Bodies aren’t normally hurled up onto the beach; they tend to be gently deposited on sandbars by the falling tide. The father of my godmother was one of the chaps who knew the sea round this area. If the police told him where a body had gone into the water, he’d tell them when and where to find it. Whilst more difficult, if you find the body, you can make a stab at saying where it went in, unless it’s been in the water too long. It’s the sort of bizarre knowledge that a writer can use in a story. I used it in Flotsam or Jetsam, http://www.amazon.co.uk/Flotsam-Jetsam-Jim-Webster-ebook/dp/B011VHS21Y. (As an aside I used a lot of local stuff in The Cartographer’s Apprentice, about mining iron ore.) http://www.amazon.co.uk/Cartographers-Apprentice-Jim-Webster-ebook/dp/B00ECZIM4A/  An American reviewer marked the book down because I’d got it ‘wrong’. But their knowledge was based on a different continent and I was just saying what my grandfather did.)

But back to the point, you can see why it’s vitally important to know which sandbanks belong to which parish, because that’s the church which is going to have to find room for the unnamed body. In our church, Rampside, there are several buried who were just found out on the sands. Whilst buried as unknowns, they all acquired names later as police investigations bore fruit or relatives came forward. There is even one chap buried there who died of plague in the quarantine station off shore. He was buried in his sea chest. His fellow sailors rowed him ashore and then carried him from the beach across the fields to the graveyard.

But anyway, walking on water isn’t one of my skills so I decided right from the start that the walk was along the beach, not out along the low water mark.

So I worked out my route, and then decided that as I would inevitably be working Saturday (because that’s the day that staff appears to deal with sheep) I was going to take Friday off. Our Indian summer was obviously drawing to a close and if it wasn’t Friday who knew when it would be.

So after checking sheep in the morning, I grabbed a coffee, made a few sandwiches, put my Wellingtons back on and at ten-o-clock in the morning, I set off. It’s less than half a mile from home to the parish boundary so that seemed the obvious place to start. It’s actually a footbridge where three parishes meet.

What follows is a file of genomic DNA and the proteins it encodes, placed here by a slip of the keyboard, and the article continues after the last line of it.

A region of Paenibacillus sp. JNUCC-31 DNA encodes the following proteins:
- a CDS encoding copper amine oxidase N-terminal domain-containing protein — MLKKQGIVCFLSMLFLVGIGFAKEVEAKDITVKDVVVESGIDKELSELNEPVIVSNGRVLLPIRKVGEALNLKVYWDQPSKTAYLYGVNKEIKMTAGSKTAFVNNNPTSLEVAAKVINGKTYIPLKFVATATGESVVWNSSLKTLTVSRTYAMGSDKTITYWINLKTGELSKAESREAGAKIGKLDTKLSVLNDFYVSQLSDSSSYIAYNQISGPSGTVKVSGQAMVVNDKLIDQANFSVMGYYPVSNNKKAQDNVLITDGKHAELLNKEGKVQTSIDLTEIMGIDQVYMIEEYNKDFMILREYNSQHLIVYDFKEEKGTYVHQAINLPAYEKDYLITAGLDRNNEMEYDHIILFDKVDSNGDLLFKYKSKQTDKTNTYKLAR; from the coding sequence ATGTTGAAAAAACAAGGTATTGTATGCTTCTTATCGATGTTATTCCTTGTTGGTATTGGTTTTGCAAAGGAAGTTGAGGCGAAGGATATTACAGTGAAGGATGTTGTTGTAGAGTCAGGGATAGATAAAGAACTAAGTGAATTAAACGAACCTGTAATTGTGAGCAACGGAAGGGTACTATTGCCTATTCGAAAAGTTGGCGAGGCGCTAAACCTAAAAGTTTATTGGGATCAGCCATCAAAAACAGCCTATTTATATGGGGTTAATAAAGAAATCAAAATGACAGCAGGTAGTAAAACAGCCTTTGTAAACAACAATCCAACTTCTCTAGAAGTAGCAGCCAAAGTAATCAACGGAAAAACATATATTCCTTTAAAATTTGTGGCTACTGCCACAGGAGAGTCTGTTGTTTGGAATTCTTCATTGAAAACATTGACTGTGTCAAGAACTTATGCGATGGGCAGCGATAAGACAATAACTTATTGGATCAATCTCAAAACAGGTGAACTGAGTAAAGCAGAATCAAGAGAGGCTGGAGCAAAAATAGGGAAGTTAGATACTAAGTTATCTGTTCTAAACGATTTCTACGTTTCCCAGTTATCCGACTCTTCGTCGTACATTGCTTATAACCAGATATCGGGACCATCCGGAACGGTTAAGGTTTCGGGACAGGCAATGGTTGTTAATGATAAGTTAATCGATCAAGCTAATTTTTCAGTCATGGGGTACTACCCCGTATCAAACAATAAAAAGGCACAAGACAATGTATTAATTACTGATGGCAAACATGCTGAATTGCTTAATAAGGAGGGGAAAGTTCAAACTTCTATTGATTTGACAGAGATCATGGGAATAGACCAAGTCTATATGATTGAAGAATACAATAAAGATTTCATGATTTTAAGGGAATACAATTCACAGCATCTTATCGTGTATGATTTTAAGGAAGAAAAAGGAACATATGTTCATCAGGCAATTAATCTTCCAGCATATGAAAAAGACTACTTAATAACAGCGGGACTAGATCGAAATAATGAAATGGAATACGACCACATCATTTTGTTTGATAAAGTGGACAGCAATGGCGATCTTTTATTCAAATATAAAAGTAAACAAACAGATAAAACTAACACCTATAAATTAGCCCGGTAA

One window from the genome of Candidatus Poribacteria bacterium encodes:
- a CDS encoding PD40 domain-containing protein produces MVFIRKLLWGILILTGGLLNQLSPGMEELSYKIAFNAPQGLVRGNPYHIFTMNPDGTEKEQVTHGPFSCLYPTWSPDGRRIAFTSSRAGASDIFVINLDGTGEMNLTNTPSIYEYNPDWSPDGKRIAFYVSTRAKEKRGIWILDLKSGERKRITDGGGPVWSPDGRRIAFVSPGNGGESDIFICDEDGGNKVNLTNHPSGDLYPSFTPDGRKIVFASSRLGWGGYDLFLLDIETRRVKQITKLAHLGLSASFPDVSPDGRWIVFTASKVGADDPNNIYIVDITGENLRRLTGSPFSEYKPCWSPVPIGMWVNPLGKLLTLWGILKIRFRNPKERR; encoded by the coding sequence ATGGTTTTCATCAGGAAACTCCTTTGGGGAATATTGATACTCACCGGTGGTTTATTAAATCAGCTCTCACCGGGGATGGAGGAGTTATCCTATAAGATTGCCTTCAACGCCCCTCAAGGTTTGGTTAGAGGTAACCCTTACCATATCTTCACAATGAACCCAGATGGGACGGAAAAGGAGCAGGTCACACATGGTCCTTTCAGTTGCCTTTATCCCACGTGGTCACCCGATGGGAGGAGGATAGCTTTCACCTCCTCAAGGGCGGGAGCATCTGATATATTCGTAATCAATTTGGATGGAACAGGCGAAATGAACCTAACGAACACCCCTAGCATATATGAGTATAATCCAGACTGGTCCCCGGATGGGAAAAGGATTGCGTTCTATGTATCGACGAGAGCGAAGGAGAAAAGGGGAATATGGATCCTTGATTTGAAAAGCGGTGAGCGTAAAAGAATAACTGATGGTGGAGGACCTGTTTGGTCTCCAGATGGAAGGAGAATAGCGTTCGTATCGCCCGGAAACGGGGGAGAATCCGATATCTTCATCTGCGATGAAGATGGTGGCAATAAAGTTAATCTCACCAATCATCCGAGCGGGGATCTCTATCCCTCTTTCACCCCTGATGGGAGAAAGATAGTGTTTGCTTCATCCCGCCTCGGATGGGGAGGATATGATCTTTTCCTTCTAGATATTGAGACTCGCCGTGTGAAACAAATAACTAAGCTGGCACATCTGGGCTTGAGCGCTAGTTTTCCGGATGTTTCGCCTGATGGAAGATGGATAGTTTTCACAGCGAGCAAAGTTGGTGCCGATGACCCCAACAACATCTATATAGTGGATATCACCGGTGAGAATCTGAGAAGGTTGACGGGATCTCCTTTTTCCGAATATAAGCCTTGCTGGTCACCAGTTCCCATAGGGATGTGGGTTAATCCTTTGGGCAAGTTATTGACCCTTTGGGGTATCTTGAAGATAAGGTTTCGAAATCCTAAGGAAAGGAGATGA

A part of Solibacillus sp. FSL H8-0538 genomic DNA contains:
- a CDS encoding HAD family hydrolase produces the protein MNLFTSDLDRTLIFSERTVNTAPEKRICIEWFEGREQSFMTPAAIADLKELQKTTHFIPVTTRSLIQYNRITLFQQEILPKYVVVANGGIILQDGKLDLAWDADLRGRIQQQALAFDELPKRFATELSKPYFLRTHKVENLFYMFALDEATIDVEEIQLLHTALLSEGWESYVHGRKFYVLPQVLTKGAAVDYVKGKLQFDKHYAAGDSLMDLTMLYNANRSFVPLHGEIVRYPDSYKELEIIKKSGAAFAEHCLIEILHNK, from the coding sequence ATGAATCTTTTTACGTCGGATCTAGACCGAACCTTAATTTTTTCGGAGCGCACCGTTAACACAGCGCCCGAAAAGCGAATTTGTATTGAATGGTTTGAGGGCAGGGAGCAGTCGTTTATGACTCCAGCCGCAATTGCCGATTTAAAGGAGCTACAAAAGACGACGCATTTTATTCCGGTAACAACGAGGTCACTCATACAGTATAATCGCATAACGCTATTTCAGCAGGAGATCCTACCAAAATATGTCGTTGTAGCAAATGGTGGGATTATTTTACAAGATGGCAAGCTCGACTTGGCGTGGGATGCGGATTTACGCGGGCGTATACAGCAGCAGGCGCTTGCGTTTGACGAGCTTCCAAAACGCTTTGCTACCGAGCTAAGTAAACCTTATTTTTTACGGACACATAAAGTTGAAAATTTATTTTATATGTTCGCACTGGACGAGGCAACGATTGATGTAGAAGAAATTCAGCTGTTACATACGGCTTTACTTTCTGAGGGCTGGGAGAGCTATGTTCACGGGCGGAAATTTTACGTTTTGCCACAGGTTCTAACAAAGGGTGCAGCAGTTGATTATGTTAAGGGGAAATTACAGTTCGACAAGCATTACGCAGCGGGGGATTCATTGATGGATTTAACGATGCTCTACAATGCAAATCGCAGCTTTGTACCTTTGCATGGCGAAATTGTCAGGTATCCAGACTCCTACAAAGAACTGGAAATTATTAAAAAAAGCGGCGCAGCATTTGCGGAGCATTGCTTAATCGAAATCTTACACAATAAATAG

I thought I better stick in a few photos. Not having a camera these are just ones I’ve borrowed off the net.

From there my first stop was Gleaston. Normally it’s about an hour’s walk by the direct route, but this wasn’t direct. The boundary follows an old green lane, little used now which dumps you onto the road from Leece to the coast. Walking a short distance down there I took a footpath, once more heading north east, to Deep Meadows Beck and the sewage treatment plant. The weather was mild enough, you needed a jumper and it was one of those days where you expect the sun to break through the mist at any point.

At the beck you strike North West. It’s a big field and was ploughed by contractors a few years ago. The sewer from Leece runs under the field and there are regular access points. Some bright lad caught one of these with the plough and ripped the metal top of. This was about five years ago. Now you can stand and look down and see the sewer running far below. The vertical access shaft is made of concrete rings and each ring had two metal steps/hand grips cast into it when it was made. There are ten handgrips down to the sewer. I guess you could probably walk, crouched over, down there but I’m not going to recommend it. I’m not sure how breathable the air is going to be.

But I’ve got it pigeonholed in my mind and at some point I’ve got a thriller to write. The hero could need a hiding place, or the assassin somewhere to hide the tools of his trade. Either way, it’s there in the back of my mind, waiting.

From there you keep following the beck until finally you come to a bridge. Cross that and follow the path to Gleaston. This path is a beggar to find from the other end. It keeps crossing rickety bridges across narrow cuts lined by thick hedges and in one place the stile you have to cross looks like a fence. But from the south it’s easier to follow. Then skirting Gleaston it’s north up Mill Lane. This is where you have a problem with the boundary. It follows a stream which goes off to the left, so you have to abandon it and stick parallel. It does at least mean you pass Dusty Miller’s where they do a decent coffee and excellent cake. After a fifteen minute time-out it’s back on the road, and at this point, just south of Gleaston castle, I meet my first walker, a chap heading south. Then on, past the castle (so jerry-built it was falling down even before it was finished) and on to Scales.

gleaston castle